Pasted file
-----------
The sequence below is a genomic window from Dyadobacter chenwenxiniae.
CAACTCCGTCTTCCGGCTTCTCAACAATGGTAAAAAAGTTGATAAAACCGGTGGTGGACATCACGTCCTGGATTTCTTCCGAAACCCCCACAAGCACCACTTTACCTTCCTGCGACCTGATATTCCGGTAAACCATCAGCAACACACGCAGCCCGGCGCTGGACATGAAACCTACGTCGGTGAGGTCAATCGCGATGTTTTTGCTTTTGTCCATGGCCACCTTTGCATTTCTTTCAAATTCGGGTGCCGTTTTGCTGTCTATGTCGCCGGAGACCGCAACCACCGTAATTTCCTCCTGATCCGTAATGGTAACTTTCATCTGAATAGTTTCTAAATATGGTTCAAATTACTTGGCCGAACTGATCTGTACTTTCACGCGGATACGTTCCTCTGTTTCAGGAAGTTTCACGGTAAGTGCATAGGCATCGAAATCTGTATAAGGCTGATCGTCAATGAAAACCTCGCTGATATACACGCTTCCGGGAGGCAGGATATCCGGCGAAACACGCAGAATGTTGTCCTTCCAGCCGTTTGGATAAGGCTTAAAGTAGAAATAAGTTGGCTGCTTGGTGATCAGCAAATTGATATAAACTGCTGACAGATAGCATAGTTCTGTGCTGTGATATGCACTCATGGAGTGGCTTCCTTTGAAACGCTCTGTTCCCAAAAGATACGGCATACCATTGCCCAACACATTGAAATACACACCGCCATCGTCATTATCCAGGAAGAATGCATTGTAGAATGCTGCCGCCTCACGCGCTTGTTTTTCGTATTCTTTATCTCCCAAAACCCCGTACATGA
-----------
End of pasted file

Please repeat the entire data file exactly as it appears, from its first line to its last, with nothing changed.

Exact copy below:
The sequence below is a genomic window from Dyadobacter chenwenxiniae.
CAACTCCGTCTTCCGGCTTCTCAACAATGGTAAAAAAGTTGATAAAACCGGTGGTGGACATCACGTCCTGGATTTCTTCCGAAACCCCCACAAGCACCACTTTACCTTCCTGCGACCTGATATTCCGGTAAACCATCAGCAACACACGCAGCCCGGCGCTGGACATGAAACCTACGTCGGTGAGGTCAATCGCGATGTTTTTGCTTTTGTCCATGGCCACCTTTGCATTTCTTTCAAATTCGGGTGCCGTTTTGCTGTCTATGTCGCCGGAGACCGCAACCACCGTAATTTCCTCCTGATCCGTAATGGTAACTTTCATCTGAATAGTTTCTAAATATGGTTCAAATTACTTGGCCGAACTGATCTGTACTTTCACGCGGATACGTTCCTCTGTTTCAGGAAGTTTCACGGTAAGTGCATAGGCATCGAAATCTGTATAAGGCTGATCGTCAATGAAAACCTCGCTGATATACACGCTTCCGGGAGGCAGGATATCCGGCGAAACACGCAGAATGTTGTCCTTCCAGCCGTTTGGATAAGGCTTAAAGTAGAAATAAGTTGGCTGCTTGGTGATCAGCAAATTGATATAAACTGCTGACAGATAGCATAGTTCTGTGCTGTGATATGCACTCATGGAGTGGCTTCCTTTGAAACGCTCTGTTCCCAAAAGATACGGCATACCATTGCCCAACACATTGAAATACACACCGCCATCGTCATTATCCAGGAAGAATGCATTGTAGAATGCTGCCGCCTCACGCGCTTGTTTTTCGTATTCTTTATCTCCCAAAACCCCGTACATGA